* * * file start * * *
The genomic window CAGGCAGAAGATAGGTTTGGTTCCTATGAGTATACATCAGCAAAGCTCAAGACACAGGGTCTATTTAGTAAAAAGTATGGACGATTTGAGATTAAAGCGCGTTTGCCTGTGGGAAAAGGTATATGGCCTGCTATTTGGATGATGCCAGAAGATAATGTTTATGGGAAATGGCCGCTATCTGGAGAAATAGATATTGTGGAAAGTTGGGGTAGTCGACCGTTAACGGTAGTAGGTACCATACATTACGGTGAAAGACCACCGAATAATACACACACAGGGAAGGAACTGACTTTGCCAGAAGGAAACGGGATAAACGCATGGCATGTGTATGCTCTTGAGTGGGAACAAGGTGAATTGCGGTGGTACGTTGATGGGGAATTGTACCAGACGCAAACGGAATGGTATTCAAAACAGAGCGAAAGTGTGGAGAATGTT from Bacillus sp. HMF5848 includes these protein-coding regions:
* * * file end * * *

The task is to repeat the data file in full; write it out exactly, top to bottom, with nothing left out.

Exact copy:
The genomic window CAGGCAGAAGATAGGTTTGGTTCCTATGAGTATACATCAGCAAAGCTCAAGACACAGGGTCTATTTAGTAAAAAGTATGGACGATTTGAGATTAAAGCGCGTTTGCCTGTGGGAAAAGGTATATGGCCTGCTATTTGGATGATGCCAGAAGATAATGTTTATGGGAAATGGCCGCTATCTGGAGAAATAGATATTGTGGAAAGTTGGGGTAGTCGACCGTTAACGGTAGTAGGTACCATACATTACGGTGAAAGACCACCGAATAATACACACACAGGGAAGGAACTGACTTTGCCAGAAGGAAACGGGATAAACGCATGGCATGTGTATGCTCTTGAGTGGGAACAAGGTGAATTGCGGTGGTACGTTGATGGGGAATTGTACCAGACGCAAACGGAATGGTATTCAAAACAGAGCGAAAGTGTGGAGAATGTT from Bacillus sp. HMF5848 includes these protein-coding regions: